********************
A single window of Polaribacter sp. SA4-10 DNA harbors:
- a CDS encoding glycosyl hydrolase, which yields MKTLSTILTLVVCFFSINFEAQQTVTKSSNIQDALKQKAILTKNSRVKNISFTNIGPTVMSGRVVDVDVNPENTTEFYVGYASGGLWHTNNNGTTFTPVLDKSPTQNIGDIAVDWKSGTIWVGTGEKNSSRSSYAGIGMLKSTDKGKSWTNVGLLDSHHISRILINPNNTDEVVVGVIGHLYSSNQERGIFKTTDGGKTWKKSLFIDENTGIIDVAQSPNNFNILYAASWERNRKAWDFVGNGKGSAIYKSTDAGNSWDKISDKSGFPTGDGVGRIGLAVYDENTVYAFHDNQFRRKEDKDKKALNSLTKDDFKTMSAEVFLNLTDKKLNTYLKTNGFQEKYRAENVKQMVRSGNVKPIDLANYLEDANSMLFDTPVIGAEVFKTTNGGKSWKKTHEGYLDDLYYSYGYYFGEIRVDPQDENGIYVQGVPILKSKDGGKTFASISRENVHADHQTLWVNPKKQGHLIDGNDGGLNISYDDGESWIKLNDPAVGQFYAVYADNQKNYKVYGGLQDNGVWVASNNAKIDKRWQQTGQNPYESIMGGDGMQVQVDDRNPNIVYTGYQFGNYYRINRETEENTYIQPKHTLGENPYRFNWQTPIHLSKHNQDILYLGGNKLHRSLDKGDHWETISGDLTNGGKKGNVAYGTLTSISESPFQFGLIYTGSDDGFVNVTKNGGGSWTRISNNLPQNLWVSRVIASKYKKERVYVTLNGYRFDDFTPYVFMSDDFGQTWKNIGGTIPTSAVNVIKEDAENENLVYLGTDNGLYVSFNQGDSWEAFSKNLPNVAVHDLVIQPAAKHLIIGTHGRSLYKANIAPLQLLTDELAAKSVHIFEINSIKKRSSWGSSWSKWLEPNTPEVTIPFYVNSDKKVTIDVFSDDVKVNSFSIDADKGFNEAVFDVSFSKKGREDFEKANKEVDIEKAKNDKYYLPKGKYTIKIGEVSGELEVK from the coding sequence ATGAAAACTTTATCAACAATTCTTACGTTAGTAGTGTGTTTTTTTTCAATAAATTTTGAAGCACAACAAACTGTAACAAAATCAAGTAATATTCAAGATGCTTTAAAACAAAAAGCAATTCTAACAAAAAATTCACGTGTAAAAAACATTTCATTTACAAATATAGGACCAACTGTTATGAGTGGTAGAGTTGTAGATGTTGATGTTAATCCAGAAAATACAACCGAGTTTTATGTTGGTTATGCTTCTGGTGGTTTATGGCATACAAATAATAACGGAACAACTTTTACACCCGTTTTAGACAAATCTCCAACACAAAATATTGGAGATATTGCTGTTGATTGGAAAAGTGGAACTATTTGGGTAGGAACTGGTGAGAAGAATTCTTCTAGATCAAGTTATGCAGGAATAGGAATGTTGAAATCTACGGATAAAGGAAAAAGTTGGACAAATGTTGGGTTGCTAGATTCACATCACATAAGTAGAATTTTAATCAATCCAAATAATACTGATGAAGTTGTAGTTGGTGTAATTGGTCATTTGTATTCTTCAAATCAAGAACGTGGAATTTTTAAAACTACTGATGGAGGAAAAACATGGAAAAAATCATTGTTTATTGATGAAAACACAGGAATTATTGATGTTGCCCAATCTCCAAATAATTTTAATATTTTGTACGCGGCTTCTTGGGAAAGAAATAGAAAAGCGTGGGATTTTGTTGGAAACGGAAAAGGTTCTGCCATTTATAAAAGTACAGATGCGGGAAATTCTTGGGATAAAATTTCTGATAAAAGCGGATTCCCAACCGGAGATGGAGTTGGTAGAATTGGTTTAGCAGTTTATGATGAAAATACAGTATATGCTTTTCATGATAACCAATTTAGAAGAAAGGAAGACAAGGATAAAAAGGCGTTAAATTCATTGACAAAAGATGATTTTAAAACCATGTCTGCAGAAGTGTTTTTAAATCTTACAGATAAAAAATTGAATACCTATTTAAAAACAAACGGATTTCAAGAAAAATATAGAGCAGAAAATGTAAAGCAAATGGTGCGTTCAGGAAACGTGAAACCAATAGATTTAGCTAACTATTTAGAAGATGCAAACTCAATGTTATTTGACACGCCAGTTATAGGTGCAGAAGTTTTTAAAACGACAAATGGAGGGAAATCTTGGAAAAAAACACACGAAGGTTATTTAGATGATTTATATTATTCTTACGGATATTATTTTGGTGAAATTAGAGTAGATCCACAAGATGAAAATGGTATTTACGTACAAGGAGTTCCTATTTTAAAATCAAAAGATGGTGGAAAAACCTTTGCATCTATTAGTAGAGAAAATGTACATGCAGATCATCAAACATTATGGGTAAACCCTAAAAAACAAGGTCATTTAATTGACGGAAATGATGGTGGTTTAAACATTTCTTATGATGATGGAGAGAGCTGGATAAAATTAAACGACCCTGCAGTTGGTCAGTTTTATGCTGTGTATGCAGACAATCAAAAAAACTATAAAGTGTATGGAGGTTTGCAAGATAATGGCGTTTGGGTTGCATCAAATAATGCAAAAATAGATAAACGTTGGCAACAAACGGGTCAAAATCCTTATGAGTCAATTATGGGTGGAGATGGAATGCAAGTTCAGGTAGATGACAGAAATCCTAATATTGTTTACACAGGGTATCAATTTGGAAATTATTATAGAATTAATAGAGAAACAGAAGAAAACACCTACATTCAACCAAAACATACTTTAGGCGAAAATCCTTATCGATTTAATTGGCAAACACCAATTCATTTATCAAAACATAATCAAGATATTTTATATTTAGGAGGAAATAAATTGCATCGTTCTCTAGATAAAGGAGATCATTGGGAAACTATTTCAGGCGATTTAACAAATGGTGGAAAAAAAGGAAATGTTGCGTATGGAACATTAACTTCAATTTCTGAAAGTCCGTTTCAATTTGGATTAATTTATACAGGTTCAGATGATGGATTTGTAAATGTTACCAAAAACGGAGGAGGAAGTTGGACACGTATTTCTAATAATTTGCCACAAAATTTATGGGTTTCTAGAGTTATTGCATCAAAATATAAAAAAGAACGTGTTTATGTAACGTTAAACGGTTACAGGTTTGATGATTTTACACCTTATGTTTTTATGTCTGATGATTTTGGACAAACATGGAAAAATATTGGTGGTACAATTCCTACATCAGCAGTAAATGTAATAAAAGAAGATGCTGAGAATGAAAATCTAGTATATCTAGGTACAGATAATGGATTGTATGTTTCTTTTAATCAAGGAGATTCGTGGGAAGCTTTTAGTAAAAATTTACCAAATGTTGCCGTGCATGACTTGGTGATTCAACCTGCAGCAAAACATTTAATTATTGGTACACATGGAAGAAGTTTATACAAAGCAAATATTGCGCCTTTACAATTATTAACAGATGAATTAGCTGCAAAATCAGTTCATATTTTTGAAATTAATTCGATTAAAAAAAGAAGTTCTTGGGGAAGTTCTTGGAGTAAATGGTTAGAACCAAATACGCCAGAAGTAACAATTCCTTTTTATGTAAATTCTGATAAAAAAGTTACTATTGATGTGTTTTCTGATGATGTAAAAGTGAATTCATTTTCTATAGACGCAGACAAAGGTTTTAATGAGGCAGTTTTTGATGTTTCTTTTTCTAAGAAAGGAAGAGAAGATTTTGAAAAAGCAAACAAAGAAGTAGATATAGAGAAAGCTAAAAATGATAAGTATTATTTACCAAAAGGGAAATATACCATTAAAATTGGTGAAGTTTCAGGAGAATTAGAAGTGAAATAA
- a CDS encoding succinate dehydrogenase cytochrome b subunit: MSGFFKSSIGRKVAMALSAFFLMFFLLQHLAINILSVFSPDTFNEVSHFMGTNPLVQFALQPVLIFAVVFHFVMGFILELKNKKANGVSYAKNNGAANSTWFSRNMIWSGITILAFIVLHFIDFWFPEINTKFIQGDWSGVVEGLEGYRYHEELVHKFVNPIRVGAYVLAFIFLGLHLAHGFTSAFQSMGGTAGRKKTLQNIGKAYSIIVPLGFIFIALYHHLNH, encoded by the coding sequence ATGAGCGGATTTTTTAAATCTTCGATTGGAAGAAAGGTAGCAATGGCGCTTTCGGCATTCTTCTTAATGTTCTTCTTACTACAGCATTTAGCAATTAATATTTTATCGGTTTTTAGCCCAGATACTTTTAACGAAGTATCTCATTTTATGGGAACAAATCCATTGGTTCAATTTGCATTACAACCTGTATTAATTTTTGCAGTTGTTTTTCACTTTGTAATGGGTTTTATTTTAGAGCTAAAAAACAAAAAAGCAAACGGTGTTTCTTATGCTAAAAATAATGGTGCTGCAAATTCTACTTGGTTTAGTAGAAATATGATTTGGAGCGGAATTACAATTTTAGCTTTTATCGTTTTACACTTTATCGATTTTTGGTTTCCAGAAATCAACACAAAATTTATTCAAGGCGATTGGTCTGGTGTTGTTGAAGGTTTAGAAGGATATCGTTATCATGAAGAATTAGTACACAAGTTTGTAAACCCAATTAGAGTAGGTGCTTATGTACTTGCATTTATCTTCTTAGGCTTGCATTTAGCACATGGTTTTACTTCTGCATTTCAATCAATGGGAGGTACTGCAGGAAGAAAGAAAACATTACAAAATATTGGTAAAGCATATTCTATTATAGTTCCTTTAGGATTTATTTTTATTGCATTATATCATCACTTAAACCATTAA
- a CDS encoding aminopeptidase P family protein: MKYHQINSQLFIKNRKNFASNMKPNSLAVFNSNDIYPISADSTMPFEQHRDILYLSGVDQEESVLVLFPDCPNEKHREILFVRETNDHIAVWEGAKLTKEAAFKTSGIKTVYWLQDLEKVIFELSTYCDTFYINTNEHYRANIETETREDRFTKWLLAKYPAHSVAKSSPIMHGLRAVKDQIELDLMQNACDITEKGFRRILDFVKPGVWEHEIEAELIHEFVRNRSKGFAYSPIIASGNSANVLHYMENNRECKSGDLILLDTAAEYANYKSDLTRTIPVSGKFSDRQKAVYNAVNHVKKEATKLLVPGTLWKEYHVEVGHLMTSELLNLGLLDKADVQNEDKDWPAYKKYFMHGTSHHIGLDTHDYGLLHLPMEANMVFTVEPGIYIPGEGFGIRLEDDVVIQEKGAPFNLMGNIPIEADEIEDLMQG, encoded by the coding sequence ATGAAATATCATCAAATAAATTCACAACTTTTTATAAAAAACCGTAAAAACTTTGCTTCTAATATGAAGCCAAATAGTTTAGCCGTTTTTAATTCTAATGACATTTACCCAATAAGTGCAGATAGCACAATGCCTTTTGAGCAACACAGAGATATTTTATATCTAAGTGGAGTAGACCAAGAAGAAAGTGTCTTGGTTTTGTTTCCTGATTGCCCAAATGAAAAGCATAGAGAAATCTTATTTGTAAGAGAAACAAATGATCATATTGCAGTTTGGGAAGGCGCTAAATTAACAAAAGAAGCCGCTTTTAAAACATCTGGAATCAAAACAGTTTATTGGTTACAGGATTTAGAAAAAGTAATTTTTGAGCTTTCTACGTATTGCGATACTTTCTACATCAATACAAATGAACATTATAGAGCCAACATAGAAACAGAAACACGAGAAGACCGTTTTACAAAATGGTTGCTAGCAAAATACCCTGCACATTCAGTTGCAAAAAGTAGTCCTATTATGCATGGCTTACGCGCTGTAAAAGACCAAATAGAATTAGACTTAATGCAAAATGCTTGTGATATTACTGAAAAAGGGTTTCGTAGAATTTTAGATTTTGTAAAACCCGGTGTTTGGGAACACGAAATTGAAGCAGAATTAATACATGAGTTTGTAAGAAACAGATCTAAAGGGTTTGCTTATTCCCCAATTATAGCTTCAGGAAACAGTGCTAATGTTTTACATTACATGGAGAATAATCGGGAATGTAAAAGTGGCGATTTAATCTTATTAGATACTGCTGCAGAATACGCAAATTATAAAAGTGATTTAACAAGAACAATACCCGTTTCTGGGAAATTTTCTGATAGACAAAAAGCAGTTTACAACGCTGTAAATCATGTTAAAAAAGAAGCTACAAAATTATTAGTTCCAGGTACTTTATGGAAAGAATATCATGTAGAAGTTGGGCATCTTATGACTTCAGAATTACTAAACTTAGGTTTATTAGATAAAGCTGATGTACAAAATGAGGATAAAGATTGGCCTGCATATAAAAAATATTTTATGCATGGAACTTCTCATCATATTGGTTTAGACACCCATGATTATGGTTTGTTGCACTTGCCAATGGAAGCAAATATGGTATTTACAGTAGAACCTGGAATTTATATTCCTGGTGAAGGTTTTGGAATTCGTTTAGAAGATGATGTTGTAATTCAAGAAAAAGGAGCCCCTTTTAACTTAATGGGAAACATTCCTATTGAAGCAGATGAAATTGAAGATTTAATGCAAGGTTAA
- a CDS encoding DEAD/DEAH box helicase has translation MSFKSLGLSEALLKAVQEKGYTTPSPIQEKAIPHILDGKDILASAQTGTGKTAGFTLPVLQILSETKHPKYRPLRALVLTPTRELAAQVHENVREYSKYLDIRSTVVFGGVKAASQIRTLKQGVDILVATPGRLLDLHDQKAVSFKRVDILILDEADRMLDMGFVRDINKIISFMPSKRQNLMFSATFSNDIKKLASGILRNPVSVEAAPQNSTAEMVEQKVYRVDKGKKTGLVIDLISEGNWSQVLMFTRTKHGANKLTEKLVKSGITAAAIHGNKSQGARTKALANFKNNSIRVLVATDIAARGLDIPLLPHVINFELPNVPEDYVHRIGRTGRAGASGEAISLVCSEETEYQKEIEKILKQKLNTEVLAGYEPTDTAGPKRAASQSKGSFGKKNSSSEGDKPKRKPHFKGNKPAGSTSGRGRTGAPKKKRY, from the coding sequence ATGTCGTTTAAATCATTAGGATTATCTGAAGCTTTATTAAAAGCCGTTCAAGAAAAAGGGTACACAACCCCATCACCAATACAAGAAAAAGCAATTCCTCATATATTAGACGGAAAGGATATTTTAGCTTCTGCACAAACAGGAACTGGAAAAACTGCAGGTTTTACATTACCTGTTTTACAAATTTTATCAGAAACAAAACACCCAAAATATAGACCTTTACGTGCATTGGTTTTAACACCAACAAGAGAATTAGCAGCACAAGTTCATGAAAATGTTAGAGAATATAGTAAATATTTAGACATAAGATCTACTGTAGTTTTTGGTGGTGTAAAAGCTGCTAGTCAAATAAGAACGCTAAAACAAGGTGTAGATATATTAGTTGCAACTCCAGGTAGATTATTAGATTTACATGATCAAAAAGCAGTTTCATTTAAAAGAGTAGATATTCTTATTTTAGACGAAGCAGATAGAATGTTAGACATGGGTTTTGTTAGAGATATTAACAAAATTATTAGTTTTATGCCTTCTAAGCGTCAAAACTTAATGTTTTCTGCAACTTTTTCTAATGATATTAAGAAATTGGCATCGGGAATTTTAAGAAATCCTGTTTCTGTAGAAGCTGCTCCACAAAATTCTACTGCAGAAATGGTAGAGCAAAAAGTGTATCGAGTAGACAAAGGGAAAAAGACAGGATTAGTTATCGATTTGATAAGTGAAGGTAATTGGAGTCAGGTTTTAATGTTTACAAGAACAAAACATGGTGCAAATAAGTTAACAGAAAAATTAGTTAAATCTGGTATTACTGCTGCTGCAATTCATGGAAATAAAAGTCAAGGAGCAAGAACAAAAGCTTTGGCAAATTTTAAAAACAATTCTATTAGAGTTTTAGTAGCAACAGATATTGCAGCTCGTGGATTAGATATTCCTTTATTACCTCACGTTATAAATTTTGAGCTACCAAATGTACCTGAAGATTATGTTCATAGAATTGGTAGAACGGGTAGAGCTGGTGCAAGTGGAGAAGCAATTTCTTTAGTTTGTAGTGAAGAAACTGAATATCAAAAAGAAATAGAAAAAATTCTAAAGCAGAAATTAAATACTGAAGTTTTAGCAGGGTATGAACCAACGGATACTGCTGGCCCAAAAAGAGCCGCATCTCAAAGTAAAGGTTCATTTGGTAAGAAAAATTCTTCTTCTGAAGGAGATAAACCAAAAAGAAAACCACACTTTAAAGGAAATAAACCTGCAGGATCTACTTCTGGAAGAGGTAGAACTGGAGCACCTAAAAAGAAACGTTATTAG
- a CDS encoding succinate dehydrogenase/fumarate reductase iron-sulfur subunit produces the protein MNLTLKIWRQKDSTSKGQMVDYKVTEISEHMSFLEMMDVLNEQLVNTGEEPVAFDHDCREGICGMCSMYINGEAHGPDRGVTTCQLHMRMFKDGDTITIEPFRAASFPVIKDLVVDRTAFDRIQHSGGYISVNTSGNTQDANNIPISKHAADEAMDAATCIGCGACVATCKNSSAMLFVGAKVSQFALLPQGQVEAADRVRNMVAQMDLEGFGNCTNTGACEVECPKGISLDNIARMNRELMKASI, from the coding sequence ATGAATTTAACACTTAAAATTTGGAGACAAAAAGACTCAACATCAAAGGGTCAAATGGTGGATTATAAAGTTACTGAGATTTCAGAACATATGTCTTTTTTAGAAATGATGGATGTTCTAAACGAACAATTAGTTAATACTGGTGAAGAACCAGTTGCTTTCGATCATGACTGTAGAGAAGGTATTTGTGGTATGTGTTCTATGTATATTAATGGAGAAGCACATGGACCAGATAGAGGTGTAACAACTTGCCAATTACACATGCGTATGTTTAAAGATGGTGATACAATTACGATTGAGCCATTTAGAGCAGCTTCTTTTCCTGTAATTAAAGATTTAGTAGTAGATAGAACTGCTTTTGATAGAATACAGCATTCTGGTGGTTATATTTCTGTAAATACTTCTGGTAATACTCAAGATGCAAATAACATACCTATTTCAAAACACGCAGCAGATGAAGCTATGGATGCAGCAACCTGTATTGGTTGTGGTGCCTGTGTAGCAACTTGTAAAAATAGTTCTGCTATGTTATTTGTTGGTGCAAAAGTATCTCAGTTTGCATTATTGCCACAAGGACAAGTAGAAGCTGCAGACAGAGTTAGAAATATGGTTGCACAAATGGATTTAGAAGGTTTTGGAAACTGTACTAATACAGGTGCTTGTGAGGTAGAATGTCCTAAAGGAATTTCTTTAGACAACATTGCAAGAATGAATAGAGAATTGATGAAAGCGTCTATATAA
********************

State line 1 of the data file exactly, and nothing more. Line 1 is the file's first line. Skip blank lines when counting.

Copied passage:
A single window of Polaribacter sp. SA4-10 DNA harbors: